A system, composed of parts working together as a whole, is our way of understanding structures and phenomena in the world. One of the reasons why we are so in awe by nature alludes to the power of creation, subjective to the limitations of the human hands. Nature “evolved from the harmony of the myriad of chances and necessity” and is a constellation of systems that generate forms and phenomena. It is in human culture to break down phenomena into systems, for example, formulating scientific principles to explain how the material world works.
We can take inspiration from the organic “processes found in nature” to condition unpredictability into systems that can generate outcomes infinitely. Generative systems are mechanisms used to create structures that “could not be made by human hands”, using computational models that combine encoded “organic behaviour and spontaneous irregularities” with logic. These systems come in the form of computer language and digital tools, which are malleable in nature. One small change in the code/ algorithm can lead to a variety of outcomes, or different combinations of written code/ conditional factors can be used to achieve the same or similar outcomes.
The process of using computational systems to generate aesthetic processes involves translating individual components into a series of decisions that can serve as building blocks for the desired result. These decisions have to be interpreted as computer code to satisfy each functional element of the system and the programming process involves a lot of reverse-engineering and ‘trial and error’ to work around the tendencies of the computer algorithms used. The art of coding is the clever manipulation of these generative systems – “choosing computational strategies and appropriate parameters in a combination of technical skill and aesthetic intuition.”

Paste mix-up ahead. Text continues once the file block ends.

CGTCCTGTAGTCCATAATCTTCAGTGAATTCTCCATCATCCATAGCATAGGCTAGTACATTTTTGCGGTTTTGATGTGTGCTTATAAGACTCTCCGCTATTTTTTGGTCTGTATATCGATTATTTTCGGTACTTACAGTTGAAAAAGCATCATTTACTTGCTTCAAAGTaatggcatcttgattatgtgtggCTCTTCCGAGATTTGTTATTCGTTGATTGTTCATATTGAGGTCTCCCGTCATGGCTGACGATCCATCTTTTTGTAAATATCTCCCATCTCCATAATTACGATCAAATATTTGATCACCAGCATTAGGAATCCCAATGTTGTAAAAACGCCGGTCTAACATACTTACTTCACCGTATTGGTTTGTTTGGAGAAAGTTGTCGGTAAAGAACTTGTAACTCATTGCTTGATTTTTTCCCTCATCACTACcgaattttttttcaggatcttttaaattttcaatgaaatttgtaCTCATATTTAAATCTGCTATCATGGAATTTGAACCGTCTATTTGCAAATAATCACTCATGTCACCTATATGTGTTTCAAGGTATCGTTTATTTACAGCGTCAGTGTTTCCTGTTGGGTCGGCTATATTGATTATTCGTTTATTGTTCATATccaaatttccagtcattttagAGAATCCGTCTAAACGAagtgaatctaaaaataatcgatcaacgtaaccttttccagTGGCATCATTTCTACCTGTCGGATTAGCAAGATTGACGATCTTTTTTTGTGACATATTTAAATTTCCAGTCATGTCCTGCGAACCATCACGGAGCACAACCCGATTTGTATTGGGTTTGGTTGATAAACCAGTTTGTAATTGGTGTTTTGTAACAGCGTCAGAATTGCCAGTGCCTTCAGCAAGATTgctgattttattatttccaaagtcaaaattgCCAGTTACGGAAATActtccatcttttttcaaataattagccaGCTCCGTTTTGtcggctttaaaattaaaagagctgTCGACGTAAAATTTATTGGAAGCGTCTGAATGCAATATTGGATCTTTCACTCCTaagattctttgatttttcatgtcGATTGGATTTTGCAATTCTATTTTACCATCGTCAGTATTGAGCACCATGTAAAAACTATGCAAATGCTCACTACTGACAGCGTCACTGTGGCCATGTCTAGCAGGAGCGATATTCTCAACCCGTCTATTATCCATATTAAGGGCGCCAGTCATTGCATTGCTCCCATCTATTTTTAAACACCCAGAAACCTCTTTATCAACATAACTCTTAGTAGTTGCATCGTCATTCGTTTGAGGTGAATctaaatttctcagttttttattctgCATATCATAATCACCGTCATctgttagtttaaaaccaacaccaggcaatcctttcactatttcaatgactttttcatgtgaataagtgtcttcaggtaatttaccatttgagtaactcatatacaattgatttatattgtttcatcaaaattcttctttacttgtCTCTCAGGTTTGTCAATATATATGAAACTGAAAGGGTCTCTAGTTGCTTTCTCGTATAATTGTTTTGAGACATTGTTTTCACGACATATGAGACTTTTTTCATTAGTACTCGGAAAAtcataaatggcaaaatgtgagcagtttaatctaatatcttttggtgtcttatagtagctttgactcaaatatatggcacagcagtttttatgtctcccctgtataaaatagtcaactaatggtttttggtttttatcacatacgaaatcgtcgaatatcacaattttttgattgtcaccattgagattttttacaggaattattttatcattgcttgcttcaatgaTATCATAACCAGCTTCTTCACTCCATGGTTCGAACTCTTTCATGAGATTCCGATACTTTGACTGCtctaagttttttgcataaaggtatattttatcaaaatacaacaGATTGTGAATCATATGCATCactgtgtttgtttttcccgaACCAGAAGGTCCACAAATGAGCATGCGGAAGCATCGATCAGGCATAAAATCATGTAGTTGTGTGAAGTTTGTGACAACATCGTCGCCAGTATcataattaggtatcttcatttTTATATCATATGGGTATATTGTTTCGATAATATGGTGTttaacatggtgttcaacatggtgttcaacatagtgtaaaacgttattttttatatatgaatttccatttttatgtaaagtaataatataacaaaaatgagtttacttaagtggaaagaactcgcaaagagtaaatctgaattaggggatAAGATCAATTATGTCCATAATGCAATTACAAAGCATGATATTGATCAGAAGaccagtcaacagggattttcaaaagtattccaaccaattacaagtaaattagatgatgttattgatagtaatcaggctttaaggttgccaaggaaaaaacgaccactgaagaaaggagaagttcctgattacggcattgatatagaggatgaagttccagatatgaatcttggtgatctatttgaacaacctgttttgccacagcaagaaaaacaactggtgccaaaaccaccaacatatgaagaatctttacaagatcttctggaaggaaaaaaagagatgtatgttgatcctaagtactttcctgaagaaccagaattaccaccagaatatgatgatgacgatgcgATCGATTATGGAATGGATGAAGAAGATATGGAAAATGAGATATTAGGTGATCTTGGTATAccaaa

It is interesting to think of Generative Art as works categorised by the strategy of adopting a “certain methodology”, as compared to art movements which are paradigms of works defined by the characteristics or ideology. The aesthetic application of rules and systems is key in generative art works, where the artist designs a closed system by setting conditions and perimeters, in which the unpredictable outcomes exist. Not all generative art has to be code-based, but the art is in the system instead of the results. This allows the work to be timeless, where as long as the conditions of the system are available, the outcomes can be generated infinitely.
The next step for Generative Art:
Watz states that while computer code algorithms are essentially immaterial, they display material properties. It would be interesting to see the material properties translated into sensory ones, where computer code algorithms can be used to generate sensory experiences. Sensory perception is specific to the person, and what one perceive would a subjective experience of the generated sensory activation, which can be seen as a form of unpredictability and generativity.